EDITOR’S NOTE: This essay is reprinted here with the gracious permission of both the author and Interbrand, who published the author’s important and pertinent book Metaluxury: Brands and the Culture of Excellence, which we encourage you to read for its enlightening discussion of the business strategies and philosophies elemental to success in the realm in which classical music lives.
Few characters in modern history are as controversial and divisive as German composer Richard Wagner. Many of his political writings and personal views are rightly considered an indelible and embarrassing stain, forcing virtually all critics to draw a clear distinction between the man and the composer. And even when considering only the latter, his creative work counts both fervent devotees and equally vehement detractors.
There is one point, however, which finds everyone in agreement, and it is Wagner’s unparalleled influence on the history of music and on the wider world of the performing arts. Whether one loves or loathes Wagner’s work, its significance cannot be overstated. Perhaps a simplistic indicator of this is the fact that the adjective “Wagnerian” has transcended the musical vocabulary, and now describes something grandiose and extraordinarily ambitious. There is no equivalent example; independent of the greatness of these composers, expressions such as “Beethovenian” or “Mozartian” have never crossed the borders of music.
Literally hundreds of books have been written about Wagner’s revolutionary, sweeping music; to the extent, for instance, that some of those books focus on a single chord, known as the “Tristan” chord (the four-note combination which introduces the musical drama Tristan und Isolde), which many take as signaling the birth of modern music. To Wagner, however, fundamental as it was, music was an ingredient, which blended with the narrative, the lyrics, the scenography, and the actual staging – all of which he had full authorship of.
He created the stories, such as Parsifal’s reinterpretation of the legend of the Holy Grail. He imagined the characters, inspired by ancient tales, such as the Nibelungs and the Valkyries in the colossal Ring cycle. He accompanied his scores and librettos with prescriptive visual references. And when he had the opportunity to oversee the construction of his own theatre in Bayreuth, Germany, he developed a concept (as we would call it today) combining a number of innovations which now seem obvious: the dimming of the lights in the theatre; the use of stage and lighting effects; and the disappearance of the orchestra from the audience’s view. These three simple, but hugely effective, design choices ensured the audience’s deep engagement. In essence, one could argue that Wagner invented cinema before the technology existed.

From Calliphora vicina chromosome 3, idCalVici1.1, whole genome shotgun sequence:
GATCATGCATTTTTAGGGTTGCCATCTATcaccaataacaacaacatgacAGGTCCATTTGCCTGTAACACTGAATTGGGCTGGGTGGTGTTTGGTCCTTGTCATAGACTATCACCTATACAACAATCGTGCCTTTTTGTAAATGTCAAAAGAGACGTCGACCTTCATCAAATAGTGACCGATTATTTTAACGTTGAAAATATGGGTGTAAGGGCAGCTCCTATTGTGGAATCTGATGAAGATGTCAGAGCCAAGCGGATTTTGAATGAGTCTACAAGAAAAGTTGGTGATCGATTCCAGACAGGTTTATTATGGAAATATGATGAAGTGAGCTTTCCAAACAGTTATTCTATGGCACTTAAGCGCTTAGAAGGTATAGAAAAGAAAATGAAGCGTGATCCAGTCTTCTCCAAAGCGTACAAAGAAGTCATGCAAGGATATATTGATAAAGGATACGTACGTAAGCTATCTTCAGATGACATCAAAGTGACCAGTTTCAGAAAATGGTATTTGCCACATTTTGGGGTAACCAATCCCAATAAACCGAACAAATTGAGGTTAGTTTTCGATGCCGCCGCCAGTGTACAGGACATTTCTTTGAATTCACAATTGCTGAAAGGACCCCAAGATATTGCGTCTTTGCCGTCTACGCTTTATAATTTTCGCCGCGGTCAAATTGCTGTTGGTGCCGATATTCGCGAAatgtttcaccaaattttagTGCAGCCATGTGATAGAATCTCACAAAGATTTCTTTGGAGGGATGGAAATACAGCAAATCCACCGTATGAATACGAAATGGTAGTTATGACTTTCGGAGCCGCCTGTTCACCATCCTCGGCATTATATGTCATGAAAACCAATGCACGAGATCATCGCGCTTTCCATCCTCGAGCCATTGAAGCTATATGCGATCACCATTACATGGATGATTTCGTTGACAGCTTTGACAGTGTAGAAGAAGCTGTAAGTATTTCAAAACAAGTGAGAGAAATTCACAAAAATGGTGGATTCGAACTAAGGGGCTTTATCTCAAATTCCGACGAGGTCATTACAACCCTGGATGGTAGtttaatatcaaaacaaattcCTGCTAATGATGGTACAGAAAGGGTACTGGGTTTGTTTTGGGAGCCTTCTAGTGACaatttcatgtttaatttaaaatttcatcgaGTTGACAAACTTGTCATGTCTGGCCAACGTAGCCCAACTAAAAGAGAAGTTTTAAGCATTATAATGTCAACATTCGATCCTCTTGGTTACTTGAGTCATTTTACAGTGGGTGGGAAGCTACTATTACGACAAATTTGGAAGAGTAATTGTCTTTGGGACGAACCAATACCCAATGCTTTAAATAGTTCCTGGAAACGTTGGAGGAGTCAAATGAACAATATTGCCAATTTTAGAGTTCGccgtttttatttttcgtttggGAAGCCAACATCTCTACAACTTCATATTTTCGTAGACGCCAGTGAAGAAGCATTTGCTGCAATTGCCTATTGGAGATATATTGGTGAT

All of this shows that Wagner did not conceive his works merely as musical performances or operas. Rather, he was effectively masterminding monumental immersive experiences – and he was doing it to convey precise messages to his contemporaries, be it the creation of a shared Germanic culture through the reinvention of a mythical past, or to expose the dominance of man’s desire over rationality, years before Freud’s work.
Ultimately, Wagner believed in the power of experience to change the way people thought. He spelt it out in one of his best-known quotes: “Imagination shapes reality.”
Concept. Design. Experiences. Messages. Strange as it may seem, there are profound analogies between Wagner’s creative vision and our evolving thinking around brands.
Today, creating compelling experiences is the chief way in which brands can credibly express their raison d’être, as well as what differentiates them. Organizations wanting to extract immense, even disproportionate, value from their brands must, like Wagner, work as polymaths; they must be great storytellers, impeccable orchestrators, innovative designers, consummate engineers, as well as uncompromising perfectionists.
They must (like Wagner) own a single sense of purpose (the message) and bring it alive through emotionally intense content (the music and the drama) and the effectiveness of touchpoints (the staging). Most importantly, they must weave all this into a seamless, cohesive texture.
But how can that be achieved in our fragmented world, where the stage is at once nowhere specifically, and potentially everywhere? Where the audience is not sitting in a theater for hours, but is connecting on demand for minutes? Where each spectator is an active, and sometimes influential, critic?
The answer is, interestingly, in one of the musical tools that Wagner became most famous for: